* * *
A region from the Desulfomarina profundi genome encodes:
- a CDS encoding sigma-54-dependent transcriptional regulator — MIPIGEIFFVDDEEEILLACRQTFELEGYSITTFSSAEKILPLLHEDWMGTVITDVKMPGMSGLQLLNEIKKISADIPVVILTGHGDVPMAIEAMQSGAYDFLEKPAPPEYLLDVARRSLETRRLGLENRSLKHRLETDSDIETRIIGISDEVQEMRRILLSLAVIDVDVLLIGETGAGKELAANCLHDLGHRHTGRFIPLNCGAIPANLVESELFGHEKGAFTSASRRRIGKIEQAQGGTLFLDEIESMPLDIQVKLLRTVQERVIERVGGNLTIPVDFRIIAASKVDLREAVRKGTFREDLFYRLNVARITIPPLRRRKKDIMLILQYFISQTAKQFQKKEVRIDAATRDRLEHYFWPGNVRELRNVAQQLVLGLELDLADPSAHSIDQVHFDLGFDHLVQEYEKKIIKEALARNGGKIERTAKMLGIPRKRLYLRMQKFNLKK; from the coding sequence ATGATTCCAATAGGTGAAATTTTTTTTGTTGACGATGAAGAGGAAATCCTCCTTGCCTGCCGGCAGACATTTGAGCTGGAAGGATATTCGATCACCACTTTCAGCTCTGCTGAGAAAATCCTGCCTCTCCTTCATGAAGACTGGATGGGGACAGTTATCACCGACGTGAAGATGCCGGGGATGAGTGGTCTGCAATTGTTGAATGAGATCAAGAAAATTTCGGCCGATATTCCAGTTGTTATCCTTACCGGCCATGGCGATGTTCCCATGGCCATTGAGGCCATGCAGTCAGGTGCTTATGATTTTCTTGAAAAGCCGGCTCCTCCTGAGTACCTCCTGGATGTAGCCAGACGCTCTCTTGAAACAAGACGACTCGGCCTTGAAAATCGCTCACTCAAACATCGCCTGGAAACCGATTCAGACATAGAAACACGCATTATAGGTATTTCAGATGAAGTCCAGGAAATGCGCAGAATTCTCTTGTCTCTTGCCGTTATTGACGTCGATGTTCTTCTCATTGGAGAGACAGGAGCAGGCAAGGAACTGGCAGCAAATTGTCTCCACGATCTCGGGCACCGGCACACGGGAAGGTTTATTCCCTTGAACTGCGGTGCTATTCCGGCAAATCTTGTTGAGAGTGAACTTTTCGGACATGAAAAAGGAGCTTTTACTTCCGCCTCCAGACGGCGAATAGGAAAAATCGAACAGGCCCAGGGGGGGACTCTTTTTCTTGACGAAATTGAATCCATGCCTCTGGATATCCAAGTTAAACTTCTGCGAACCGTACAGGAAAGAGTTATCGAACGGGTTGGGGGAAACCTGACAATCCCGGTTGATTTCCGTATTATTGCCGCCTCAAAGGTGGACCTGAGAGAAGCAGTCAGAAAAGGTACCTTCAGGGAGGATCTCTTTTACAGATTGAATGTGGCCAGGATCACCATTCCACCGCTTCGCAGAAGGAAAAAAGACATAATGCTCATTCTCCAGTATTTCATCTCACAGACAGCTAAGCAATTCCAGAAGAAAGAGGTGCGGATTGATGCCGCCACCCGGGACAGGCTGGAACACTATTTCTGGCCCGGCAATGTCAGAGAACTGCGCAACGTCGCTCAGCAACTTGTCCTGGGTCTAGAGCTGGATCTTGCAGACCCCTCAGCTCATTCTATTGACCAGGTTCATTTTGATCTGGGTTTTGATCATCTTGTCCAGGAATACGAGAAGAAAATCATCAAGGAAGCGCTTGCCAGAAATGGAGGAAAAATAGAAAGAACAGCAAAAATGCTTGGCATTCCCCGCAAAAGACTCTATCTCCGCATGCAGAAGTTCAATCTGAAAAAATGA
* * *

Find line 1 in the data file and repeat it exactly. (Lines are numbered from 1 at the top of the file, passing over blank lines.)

A region from the Desulfomarina profundi genome encodes: